Driving Innovation in Agriculture with Synthetic Data
By Ron Baruchi, CEO of Agmatix
Data is the cornerstone of agricultural product innovation. It’s necessary to develop products, meet regulatory requirements, discover new mechanisms, and educate the market on how to optimize the use of ag inputs and practices.
But generating quality, real-world data is an expensive, time-consuming process. According to a 2018 Phillips McDougall crop protection industry report, it typically takes more than 150 studies to register a new active ingredient. From 2010-14, it cost around $286 million to discover and develop a new crop protection product, with $47 million (approximately 16%) going toward field trials. It also takes just over 11 years from the first synthesis to the first sale of a crop protection product.
The advent of synthetic data may soon be changing that.
Synthetic data is based on real-world data that has been generated by a model that keeps the same statistical properties and connections between the different parameters of real-world data sets. Datasets can be fully synthetic, or partially synthetic, where synthetic data helps fill in any gaps in real-world data.
Synthetic data is not a replacement for original data, but a secondary source—one that can significantly reduce the time, cost, and effort in obtaining original data. Which offers great potential in reducing the time and investment of bringing new agricultural products to market.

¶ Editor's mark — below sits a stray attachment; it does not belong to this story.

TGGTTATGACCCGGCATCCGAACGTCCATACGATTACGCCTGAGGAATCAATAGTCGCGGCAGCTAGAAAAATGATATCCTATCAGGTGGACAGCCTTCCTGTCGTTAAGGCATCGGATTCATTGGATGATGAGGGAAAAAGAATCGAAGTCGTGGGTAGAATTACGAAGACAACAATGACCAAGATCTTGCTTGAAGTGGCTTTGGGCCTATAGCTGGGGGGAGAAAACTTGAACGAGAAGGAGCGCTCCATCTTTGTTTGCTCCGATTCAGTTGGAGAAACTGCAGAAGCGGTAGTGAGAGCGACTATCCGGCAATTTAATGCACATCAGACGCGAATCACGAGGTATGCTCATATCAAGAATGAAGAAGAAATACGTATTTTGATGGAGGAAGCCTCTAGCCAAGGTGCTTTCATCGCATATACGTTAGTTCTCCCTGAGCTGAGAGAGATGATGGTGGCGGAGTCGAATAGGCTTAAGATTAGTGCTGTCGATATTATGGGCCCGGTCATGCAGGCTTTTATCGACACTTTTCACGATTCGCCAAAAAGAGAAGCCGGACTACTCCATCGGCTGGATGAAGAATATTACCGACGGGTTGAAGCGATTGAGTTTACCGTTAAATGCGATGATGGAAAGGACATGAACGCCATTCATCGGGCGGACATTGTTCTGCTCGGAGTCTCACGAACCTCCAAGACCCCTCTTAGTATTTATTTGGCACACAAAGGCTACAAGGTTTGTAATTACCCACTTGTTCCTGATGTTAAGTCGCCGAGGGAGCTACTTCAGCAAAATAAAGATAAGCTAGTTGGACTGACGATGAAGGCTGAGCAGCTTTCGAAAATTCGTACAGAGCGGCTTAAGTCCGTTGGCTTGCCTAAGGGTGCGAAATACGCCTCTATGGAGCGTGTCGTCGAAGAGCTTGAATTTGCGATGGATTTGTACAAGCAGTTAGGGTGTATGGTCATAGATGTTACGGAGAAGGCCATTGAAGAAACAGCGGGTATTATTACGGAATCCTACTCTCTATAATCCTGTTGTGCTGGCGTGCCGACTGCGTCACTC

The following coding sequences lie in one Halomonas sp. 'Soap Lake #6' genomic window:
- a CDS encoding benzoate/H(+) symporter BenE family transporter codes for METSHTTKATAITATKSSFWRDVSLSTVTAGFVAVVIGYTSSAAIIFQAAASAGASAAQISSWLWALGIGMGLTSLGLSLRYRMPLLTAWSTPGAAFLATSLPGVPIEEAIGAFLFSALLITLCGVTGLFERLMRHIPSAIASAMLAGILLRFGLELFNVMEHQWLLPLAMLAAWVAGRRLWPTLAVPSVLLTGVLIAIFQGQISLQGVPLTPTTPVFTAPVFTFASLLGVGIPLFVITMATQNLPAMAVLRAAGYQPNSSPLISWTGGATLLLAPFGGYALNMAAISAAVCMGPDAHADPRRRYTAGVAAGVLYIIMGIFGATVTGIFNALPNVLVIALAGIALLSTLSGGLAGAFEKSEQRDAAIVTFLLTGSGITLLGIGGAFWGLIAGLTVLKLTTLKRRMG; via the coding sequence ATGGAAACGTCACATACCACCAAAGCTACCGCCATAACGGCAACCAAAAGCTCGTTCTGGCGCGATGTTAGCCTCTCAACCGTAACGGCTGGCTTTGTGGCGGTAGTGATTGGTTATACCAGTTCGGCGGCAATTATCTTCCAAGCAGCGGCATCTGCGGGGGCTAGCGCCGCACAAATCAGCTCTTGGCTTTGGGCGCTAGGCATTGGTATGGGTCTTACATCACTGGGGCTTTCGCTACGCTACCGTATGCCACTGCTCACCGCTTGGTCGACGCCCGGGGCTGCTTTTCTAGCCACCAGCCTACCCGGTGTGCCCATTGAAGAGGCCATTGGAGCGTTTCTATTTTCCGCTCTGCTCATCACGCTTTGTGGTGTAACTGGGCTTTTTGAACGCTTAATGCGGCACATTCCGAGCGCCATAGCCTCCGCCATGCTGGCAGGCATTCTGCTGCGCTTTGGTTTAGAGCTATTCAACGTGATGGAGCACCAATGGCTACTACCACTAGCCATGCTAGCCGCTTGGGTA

Training AI Models
Fully synthetic data is often used to validate AI models. Instead of conducting real-world experiments to train AI, we can use synthetic data to look for early signs of correlations and model validity prior to investing in large, real-world data collection. Once the AI is performing as expected, then you move forward with validating it in real-world trials.
As Fortune reported last year, John Deere was training its AI on synthetic images of weed species under different conditions so its tractors spray the right plants and not a farmer’s crops. The farm equipment manufacturer said it would eventually test how well the synthetic data training compared to AI that was trained on real data.
Using Digital Twins for Virtual Trials
Synthetic data can also be used for R&D purposes. Scientists can create a “digital twin,” in which a computer takes real-world data to maintain its statistical correlations, and generates synthetic data to create a system that emulates real life. According to Forbes, digital twins have already been created for transportation infrastructure and sports stadiums.
In agriculture, you could create a digital twin of a field trial to test which variables, such as soil types and weather conditions, are necessary for a successful real-world field trial. This can have huge implications for agricultural input suppliers like crop protection companies, who are required to manage large field trials to receive regulatory approval, or seed companies that rely heavily on experimentation to improve their seed genetics.